Sunday, January 3, 2010

GDP = C + I + G + X

This is a Keynesian equation representing the measurement of a countries GDP. GDP stands for Gross Domestic Product, the other letters in the equation stand for Consumption, Investment, Government, and net Exports. The question one ought to ask is why are we using this equation for GDP when there is a simpler one. You see, GDP is essentially the total goods produced multiplied by the price of each one of those goods. In theory, one could simply take stock of everything we make in one year and then sum up the prices of all those things. This, however, is impractical, so very smart people have come up with this indirect alternative.

Physics is very cool and I remember learning about gravity, or the attraction between masses. It turns out that the original equation that Newton developed is based not on something fundamental, but on observation. It is a reflection on what we see, not the cause of it. GDP is supposed to be a measure of some fundamental value within society. We don't know this value, no one does. We take a measurement, use it as a proxy for this value. It is blunt, indirect, and dangerous.

What some economists have done is attempt to game the measurement in hopes of changing reality. This would be patently absurd in some other sphere of measurement. Software companies used to measure the productivity of their programmers by counting the lines of code produced. Programmers, those smart chaps, started to produce more lines than necessary. The measurement indicated higher productivity, it was wrong. We can fiddle with what is measured, but never forget that measurement is not the underlying cause of something.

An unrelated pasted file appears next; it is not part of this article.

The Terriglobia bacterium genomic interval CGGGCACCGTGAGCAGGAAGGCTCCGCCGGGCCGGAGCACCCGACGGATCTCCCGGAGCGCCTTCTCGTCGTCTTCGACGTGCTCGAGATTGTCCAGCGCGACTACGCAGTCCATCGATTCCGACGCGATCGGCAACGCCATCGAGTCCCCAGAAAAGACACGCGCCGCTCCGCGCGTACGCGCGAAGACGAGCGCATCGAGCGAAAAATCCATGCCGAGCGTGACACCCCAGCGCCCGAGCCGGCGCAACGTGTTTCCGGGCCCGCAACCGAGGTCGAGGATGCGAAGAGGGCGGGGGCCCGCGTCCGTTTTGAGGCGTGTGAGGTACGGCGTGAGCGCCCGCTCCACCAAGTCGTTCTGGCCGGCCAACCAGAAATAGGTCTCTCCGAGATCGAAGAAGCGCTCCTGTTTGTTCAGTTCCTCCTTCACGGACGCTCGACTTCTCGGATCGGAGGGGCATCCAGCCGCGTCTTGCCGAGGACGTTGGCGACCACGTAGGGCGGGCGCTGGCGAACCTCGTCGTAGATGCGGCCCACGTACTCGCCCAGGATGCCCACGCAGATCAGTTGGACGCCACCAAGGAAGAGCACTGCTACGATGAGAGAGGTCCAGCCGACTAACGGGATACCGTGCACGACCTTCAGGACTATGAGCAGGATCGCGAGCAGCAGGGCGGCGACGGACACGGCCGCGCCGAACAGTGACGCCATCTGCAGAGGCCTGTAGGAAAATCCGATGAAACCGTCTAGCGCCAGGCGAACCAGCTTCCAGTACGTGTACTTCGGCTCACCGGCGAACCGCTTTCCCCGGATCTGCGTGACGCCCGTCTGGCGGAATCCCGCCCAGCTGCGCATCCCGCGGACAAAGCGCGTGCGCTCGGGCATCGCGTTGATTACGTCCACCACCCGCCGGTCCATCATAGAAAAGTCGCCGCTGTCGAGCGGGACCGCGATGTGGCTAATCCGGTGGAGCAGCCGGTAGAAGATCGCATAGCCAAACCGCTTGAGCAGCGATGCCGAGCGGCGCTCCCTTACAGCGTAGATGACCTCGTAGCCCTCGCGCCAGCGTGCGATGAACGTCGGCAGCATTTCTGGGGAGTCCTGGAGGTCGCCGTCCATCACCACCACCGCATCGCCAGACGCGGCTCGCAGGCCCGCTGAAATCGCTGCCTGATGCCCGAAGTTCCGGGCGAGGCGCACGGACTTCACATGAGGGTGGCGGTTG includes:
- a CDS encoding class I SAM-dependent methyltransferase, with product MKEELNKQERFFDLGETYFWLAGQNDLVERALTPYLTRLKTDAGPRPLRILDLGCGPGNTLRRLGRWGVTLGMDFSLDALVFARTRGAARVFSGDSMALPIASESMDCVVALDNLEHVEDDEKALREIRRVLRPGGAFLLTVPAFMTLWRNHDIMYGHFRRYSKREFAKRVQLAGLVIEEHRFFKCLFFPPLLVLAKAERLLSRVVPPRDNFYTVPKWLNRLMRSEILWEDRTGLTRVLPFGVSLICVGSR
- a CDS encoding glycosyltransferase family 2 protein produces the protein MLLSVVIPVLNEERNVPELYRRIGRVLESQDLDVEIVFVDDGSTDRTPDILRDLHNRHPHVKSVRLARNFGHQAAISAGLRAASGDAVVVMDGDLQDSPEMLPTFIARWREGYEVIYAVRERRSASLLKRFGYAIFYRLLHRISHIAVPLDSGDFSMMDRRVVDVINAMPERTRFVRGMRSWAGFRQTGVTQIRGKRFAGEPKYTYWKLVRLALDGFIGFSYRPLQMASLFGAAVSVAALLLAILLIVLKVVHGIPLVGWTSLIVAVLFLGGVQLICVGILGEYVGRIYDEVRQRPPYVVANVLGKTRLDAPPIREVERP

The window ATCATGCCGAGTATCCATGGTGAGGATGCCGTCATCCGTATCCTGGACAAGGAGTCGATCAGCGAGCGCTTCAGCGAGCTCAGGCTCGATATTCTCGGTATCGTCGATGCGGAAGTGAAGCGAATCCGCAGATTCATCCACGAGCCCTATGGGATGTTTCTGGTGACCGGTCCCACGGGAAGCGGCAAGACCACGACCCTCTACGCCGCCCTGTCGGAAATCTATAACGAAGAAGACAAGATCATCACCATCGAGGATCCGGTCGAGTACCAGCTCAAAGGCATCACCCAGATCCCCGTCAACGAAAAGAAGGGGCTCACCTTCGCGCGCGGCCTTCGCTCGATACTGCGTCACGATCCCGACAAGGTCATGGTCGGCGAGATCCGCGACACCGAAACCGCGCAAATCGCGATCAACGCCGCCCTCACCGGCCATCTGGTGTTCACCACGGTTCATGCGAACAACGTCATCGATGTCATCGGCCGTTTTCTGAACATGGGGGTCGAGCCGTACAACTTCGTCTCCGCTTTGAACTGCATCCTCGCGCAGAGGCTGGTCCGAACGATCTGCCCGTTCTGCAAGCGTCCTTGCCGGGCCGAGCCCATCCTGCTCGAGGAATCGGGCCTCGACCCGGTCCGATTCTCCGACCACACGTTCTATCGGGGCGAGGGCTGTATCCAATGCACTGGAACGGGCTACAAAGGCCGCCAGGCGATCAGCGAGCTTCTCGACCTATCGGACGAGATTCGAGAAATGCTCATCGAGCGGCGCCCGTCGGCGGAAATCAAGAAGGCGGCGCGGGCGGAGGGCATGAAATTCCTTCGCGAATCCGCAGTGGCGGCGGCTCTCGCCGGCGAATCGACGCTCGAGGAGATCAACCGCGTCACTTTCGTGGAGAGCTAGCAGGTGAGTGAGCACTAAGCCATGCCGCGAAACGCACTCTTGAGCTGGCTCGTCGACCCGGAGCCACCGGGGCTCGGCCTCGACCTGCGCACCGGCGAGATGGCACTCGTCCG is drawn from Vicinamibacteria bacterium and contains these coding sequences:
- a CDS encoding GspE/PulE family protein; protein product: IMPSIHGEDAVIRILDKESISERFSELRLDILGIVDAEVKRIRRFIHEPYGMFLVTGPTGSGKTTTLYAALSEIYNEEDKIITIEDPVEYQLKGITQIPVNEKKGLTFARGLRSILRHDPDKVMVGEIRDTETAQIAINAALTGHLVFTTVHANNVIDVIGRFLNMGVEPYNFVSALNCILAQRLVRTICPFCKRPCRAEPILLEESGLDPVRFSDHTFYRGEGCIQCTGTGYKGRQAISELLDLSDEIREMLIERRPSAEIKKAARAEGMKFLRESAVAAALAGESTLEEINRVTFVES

Back to the infamous equation for GDP. What we want to measure is the value of a country. This cannot be done, and what can be done is crude and imprecise. Nevertheless, what is worse is the idea that gaming a certain factor in the equation can actually have an effect on real value. According to this equation if we simply increased consumption (C) our GDP would go up and hence we as a country would be richer. Or we could increase government spending (G) and once again we would be awash in riches.

There's a flaw somewhere. Clearly we cannot spend (consume) our way into prosperity. The bigger flaw is thinking that this equation used for measurement can have any effect on reality at all.


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